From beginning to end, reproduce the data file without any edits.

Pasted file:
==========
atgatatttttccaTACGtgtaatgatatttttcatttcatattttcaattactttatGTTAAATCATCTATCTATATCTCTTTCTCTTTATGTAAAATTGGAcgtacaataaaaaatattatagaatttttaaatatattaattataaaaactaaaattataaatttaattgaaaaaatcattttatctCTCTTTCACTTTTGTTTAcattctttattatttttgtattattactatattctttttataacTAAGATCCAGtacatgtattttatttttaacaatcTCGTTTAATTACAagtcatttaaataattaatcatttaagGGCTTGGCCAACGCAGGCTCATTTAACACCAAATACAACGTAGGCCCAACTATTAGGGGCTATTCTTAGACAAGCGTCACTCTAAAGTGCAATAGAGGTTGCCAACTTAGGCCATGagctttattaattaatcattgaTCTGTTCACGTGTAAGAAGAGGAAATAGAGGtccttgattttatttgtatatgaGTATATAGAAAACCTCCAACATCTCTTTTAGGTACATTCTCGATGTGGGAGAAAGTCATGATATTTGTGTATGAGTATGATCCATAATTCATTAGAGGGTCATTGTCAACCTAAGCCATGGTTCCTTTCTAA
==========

atgatatttttccaTACGtgtaatgatatttttcatttcatattttcaattactttatGTTAAATCATCTATCTATATCTCTTTCTCTTTATGTAAAATTGGAcgtacaataaaaaatattatagaatttttaaatatattaattataaaaactaaaattataaatttaattgaaaaaatcattttatctCTCTTTCACTTTTGTTTAcattctttattatttttgtattattactatattctttttataacTAAGATCCAGtacatgtattttatttttaacaatcTCGTTTAATTACAagtcatttaaataattaatcatttaagGGCTTGGCCAACGCAGGCTCATTTAACACCAAATACAACGTAGGCCCAACTATTAGGGGCTATTCTTAGACAAGCGTCACTCTAAAGTGCAATAGAGGTTGCCAACTTAGGCCATGagctttattaattaatcattgaTCTGTTCACGTGTAAGAAGAGGAAATAGAGGtccttgattttatttgtatatgaGTATATAGAAAACCTCCAACATCTCTTTTAGGTACATTCTCGATGTGGGAGAAAGTCATGATATTTGTGTATGAGTATGATCCATAATTCATTAGAGGGTCATTGTCAACCTAAGCCATGGTTCCTTTCTAA